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NSA Announces Winners of Annual Best Scientific Cybersecurity Research Paper Competition

The paper titled “On One-way Functions and Kolmogorov Complexity” was published at the 2020 IEEE Symposium on Foundations of Computer Science.

The National Security Agency announced the winning paper in the 9th annual “Best Cybersecurity Research Paper Competition.” Established in 2013, the competition encourages the development of scientific foundations in cybersecurity and supports cybersecurity improvements within devices, computers, and systems through rigorous research, solid scientific methodology, documentation and publishing.

This year’s winning paper was chosen by the Chief of NSA’s Laboratory for Advanced Cybersecurity Research. The decision was informed by reviews from 10 international cybersecurity distinguished experts who independently reviewed the best papers among 34 nominations.

This year’s winning paper advances a theorem that relates the existence of one-way functions (OWF) by relating them to the problem of computing “Time-bound Kolmogorov complexity, which is a way to measure the complexity of a string of text. Written by Yanyi Liu from Cornell University and Rafael Pass from Cornell Tech, the paper titled “On One-way Functions and Kolmogorov Complexity” was published at the 2020 IEEE Symposium on Foundations of Computer Science.

One-way functions are a key underpinning in many modern cryptography systems, and were first proposed in 1976 by Whitfield Diffie and Martin Hellman. These functions can be efficiently computed but are difficult to reverse, as determining the input based on the output is computationally expensive. OWFs are vital components of modern symmetric encryptions, digital signatures, authentic schemes and more. Until now, it has been assumed that OWF functions exist even though research shows that they are both necessary and sufficient for much of the security provided by cryptography.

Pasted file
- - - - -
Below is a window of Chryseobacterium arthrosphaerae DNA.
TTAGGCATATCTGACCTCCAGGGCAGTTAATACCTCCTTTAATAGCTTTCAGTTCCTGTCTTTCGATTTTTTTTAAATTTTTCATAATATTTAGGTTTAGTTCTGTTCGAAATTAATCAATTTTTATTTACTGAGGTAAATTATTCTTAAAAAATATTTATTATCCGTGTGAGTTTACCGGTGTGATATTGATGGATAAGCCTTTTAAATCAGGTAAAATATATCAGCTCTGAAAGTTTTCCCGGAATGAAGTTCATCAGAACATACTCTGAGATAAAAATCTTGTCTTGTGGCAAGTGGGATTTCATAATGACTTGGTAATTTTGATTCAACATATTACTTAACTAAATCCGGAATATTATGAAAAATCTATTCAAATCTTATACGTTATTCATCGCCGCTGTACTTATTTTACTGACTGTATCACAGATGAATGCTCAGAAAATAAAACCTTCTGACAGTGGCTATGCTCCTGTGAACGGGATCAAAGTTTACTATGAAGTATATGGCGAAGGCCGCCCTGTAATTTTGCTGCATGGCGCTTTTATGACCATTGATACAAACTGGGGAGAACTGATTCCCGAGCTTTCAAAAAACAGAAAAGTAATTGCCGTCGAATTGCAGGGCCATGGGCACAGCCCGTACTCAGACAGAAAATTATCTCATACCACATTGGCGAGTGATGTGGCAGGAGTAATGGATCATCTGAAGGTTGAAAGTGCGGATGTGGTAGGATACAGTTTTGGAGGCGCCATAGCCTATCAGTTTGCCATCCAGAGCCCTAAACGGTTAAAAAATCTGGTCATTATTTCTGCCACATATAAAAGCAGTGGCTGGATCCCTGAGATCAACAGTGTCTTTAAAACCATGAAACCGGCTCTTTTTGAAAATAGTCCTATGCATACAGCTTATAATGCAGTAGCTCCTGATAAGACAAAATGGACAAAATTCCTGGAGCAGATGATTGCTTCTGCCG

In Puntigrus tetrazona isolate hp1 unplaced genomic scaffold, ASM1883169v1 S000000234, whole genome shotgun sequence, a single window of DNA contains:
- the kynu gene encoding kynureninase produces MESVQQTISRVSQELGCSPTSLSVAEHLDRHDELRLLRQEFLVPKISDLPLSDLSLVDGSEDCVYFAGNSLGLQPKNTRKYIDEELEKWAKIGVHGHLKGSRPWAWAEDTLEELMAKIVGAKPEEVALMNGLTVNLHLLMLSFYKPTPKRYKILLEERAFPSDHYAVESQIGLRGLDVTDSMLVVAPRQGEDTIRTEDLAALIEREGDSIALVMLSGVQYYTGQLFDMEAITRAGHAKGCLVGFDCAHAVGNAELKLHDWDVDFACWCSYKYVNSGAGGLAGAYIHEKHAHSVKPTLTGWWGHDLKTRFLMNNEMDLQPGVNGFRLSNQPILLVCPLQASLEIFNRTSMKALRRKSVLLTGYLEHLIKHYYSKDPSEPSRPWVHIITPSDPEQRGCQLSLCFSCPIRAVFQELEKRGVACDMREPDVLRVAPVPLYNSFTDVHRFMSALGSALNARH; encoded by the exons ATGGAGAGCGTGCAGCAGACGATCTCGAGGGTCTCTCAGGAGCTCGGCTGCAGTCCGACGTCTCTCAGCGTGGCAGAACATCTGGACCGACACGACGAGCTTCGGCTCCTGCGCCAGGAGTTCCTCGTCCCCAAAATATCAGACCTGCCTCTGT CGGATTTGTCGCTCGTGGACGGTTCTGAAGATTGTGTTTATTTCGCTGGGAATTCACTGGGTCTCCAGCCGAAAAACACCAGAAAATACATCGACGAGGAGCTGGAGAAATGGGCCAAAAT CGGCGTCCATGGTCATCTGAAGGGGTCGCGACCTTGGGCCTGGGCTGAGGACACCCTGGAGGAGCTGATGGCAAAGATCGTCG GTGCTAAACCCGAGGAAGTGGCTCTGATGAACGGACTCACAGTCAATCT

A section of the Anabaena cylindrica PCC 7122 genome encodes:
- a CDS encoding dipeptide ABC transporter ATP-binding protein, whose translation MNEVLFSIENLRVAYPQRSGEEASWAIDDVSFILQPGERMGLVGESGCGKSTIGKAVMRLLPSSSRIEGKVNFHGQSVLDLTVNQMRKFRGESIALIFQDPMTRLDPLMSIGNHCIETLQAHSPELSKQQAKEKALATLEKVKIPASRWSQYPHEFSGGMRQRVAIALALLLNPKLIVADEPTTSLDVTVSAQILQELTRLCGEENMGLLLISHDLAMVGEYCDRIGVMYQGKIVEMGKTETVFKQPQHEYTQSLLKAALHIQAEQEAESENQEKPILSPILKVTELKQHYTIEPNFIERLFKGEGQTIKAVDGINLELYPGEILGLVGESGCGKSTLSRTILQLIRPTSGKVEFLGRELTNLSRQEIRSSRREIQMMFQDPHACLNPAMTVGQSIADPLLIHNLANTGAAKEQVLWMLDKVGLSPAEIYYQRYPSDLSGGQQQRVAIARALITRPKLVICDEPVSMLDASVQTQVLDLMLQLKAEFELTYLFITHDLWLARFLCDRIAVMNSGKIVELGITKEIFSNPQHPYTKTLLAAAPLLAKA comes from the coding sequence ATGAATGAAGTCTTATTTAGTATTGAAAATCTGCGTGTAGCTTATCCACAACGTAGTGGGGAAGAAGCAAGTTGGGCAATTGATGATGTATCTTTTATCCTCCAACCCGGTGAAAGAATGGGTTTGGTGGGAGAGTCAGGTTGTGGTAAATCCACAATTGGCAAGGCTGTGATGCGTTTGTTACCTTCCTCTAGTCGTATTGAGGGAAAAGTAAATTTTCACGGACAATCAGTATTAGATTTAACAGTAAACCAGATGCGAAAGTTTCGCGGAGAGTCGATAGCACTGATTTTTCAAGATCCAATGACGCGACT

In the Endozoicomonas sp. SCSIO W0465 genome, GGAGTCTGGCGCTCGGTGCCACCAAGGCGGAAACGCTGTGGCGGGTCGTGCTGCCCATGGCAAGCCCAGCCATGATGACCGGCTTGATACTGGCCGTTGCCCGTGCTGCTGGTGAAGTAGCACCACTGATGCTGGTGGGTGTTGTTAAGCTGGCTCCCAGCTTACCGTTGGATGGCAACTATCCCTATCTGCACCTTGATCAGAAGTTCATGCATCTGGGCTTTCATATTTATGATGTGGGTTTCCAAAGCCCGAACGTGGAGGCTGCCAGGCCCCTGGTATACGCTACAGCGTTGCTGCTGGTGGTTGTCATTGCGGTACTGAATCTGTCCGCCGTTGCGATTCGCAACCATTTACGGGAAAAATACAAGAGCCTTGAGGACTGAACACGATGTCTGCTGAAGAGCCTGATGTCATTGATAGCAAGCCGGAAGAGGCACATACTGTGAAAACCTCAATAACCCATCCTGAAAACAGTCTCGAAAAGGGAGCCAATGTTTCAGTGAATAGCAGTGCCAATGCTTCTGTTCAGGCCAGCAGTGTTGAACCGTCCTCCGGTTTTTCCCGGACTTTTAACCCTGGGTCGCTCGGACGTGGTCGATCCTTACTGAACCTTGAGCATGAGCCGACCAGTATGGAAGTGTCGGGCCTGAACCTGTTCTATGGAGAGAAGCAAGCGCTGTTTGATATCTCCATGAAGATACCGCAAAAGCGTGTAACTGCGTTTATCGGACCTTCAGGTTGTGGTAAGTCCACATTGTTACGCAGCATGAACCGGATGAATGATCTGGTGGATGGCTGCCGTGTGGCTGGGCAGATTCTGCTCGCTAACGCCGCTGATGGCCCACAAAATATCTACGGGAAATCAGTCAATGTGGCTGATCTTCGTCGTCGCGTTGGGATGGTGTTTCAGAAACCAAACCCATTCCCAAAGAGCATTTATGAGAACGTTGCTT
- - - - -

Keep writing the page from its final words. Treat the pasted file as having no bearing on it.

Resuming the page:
Receiving honorable mention was the paper “Retrofitting Fine Grain Isolation in the Firefox Renderer” written by Shravan Narayan, Craig Disselhoen, Tal Garfinkel, Nathan Froyd, Sorin Lerner Hovav Shacham and Deian Stefan. This paper was originally published at the USENIX Security Conference 2020 and provides a security solution for use in the Firefox web browser while also demonstrating that that technology can be utilized for other situations. The solution, RLBox, is a culmination of many advances that enable software to securely use software components, such as libraries, which have not been verified as trustworthy. RLBox has been incorporated into Firefox 95.

NSA congratulates the winners, and recently opened the nomination process for the 10th Annual Best Scientific Cybersecurity Paper Competition on 15 January 2022. NSA welcomes nominations of papers published during 2021 in peer-reviewed journals, magazines, or technical conferences that show an outstanding contribution to cybersecurity science. The nomination period closes on 15 April 2022.

Visit the Best Scientific Cybersecurity Paper webpage for more information on the paper competition and to nominate a paper for the 10th completion.

Read more at NSA

Homeland Security Todayhttp://www.hstoday.us
The Government Technology & Services Coalition's Homeland Security Today (HSToday) is the premier news and information resource for the homeland security community, dedicated to elevating the discussions and insights that can support a safe and secure nation. A non-profit magazine and media platform, HSToday provides readers with the whole story, placing facts and comments in context to inform debate and drive realistic solutions to some of the nation’s most vexing security challenges.

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